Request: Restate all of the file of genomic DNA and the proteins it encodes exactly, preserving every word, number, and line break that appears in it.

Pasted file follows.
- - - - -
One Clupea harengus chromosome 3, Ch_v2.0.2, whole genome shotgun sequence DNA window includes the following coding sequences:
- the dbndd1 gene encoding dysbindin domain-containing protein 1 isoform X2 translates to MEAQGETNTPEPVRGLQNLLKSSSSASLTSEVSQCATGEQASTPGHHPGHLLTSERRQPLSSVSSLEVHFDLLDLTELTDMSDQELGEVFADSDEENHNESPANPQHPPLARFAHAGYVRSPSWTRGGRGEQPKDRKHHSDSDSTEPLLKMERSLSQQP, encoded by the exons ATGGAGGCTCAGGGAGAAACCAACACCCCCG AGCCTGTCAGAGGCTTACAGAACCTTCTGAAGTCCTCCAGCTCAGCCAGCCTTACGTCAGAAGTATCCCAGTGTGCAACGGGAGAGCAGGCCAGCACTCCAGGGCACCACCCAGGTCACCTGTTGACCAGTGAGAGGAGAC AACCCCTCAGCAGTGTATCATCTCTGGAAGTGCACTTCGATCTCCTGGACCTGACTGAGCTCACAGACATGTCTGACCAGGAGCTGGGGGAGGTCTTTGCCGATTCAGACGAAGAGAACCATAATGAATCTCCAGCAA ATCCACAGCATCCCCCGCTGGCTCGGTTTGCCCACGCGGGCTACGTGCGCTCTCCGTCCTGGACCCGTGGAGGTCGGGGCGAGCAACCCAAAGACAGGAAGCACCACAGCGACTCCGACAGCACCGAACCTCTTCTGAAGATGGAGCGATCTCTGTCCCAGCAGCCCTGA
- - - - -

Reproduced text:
One Clupea harengus chromosome 3, Ch_v2.0.2, whole genome shotgun sequence DNA window includes the following coding sequences:
- the dbndd1 gene encoding dysbindin domain-containing protein 1 isoform X2 translates to MEAQGETNTPEPVRGLQNLLKSSSSASLTSEVSQCATGEQASTPGHHPGHLLTSERRQPLSSVSSLEVHFDLLDLTELTDMSDQELGEVFADSDEENHNESPANPQHPPLARFAHAGYVRSPSWTRGGRGEQPKDRKHHSDSDSTEPLLKMERSLSQQP, encoded by the exons ATGGAGGCTCAGGGAGAAACCAACACCCCCG AGCCTGTCAGAGGCTTACAGAACCTTCTGAAGTCCTCCAGCTCAGCCAGCCTTACGTCAGAAGTATCCCAGTGTGCAACGGGAGAGCAGGCCAGCACTCCAGGGCACCACCCAGGTCACCTGTTGACCAGTGAGAGGAGAC AACCCCTCAGCAGTGTATCATCTCTGGAAGTGCACTTCGATCTCCTGGACCTGACTGAGCTCACAGACATGTCTGACCAGGAGCTGGGGGAGGTCTTTGCCGATTCAGACGAAGAGAACCATAATGAATCTCCAGCAA ATCCACAGCATCCCCCGCTGGCTCGGTTTGCCCACGCGGGCTACGTGCGCTCTCCGTCCTGGACCCGTGGAGGTCGGGGCGAGCAACCCAAAGACAGGAAGCACCACAGCGACTCCGACAGCACCGAACCTCTTCTGAAGATGGAGCGATCTCTGTCCCAGCAGCCCTGA